Anti-migrant rhetoric is not just confined to those who seek asylum. In May, Labour blamed migrant workers for low pay - implying they bring the market and wages down and saying we need to “wean the economy off immigration” and “train UK-based workers instead”. While we should be training people across the country, it’s false to claim migrant workers have any impact on low wages - these are determined by corporations and the government.

As the party of workers it would be much more fitting for Labour to promote the right to work, and aim for a country where everyone can support themselves and their families with dignity. By giving the right to work to all regardless of immigration status, including repealing the Illegal Working Offence and scrapping right to work checks, Labour could forge a new compassionate pathway that boosts our communities and our economy. Too often we hear stories of people without papers who have lived here for years, wanting to work and earn a living but instead are dismayed to find they are banned from working and at risk of being criminalised, detained or deported if they do so.

Everyone in this country deserves decent pay, safe, dignified working conditions, and protections if our bosses seek to take advantage of us. The party of labour should champion better protection for all workers rights, including the right to unionise. Those who are unable to work should be given support through our state safety net, by abolishing the evil “no recourse to public funds” policy which excludes most migrants from state support and pushes thousands of people into destitution each year.

A human rights centred politics would end detention and deportation. The UK is the only country in Europe that allows people to be detained indefinitely, and the Illegal Migration Act will only make things worse, allowing people to be indefinitely detained at the whim of the Home Secretary. No country which values human rights would detain people against their will - Labour has an opportunity to lead the way and commit to ending all immigration detention.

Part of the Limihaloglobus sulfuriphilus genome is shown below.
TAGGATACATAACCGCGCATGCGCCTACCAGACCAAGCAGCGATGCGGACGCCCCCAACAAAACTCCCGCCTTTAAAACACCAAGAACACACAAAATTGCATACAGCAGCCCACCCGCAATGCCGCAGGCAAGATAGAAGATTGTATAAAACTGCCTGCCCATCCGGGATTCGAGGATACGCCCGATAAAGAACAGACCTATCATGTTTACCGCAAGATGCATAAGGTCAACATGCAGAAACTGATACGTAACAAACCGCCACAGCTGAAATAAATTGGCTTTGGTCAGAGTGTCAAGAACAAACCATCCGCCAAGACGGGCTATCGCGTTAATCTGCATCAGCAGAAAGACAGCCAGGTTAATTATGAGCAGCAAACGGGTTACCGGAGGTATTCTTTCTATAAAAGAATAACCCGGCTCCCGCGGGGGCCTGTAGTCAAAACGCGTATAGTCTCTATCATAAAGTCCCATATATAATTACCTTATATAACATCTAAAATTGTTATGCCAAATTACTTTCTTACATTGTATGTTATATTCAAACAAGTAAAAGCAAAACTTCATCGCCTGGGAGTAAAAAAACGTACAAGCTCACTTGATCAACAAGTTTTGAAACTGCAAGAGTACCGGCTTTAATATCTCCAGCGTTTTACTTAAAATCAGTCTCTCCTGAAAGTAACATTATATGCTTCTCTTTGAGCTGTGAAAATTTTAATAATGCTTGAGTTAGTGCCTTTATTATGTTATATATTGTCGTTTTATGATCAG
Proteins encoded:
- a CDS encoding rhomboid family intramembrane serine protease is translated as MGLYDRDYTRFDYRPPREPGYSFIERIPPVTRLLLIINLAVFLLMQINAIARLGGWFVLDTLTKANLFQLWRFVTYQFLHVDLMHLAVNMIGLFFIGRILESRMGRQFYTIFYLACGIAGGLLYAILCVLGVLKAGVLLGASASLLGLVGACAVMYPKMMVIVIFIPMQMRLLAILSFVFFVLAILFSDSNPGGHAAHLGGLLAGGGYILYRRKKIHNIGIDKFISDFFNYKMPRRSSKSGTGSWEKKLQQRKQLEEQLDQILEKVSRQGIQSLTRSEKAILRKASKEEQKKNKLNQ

Isolating people on barges, in military barracks, mouldy and insect infested temporary accommodation is pure cruelty. And the alternative is so much simpler: through housing people safely in their communities we can close down asylum hotels and all the other inhumane and inefficient ways we currently segregate people. Instead we can allow all people to live and thrive as part of our communities.

While the government ignores the real existential crisis of climate breakdown and rips up our net zero commitments, senselessly dragging us towards an impending climate armageddon, Labour could offer an alternative which sees our country care for people and the planet. The first step would be recognising and addressing climate displacement through providing a route to safety for people displaced by climate breakdown and incorporating migration as a key part of our country’s global commitment to tackling climate change. And a compassionate government whose principles are rooted in human rights would aim to make these policy changes in their first 100 days in office.

The debate around immigration has become as toxic as it has ever been, with Braverman’s most recent tirade drawing parallels with Enoch Powell’s infamous River of Blood speech. Feeding into that culture will only foster more long-term division between our communities, which will come back to hurt us in coming years.

Labour has the opportunity to come out and say they will leave no one behind. That instead, they will challenge and rectify how the immigration system is a tool to serve racism, sexism, homophobia, environmental injustice and other forms of oppression. This couldn’t be any more welcome and will stand in stark contrast to Suella Braverman who keenly singled out groups of migrants, stating being gay or a woman isn’t enough to claim asylum and even picking a fight with national treasure Sir Elton John.

It’s not that complicated. Labour needs to go back to its roots. That is, building on community and demonstrating solidarity with ordinary people, whatever their race, ethnicity or country of origin. Labour needs to champion local solutions that are centred in care and by providing inclusive spaces and programmes that promote community building. We are stronger together, this is a fundamental tenet of the labour movement. It is this to which Labour needs to return.

Ravishaan Rahel Muthiah is the Communications Director at Joint Council for Welfare of Immigrants.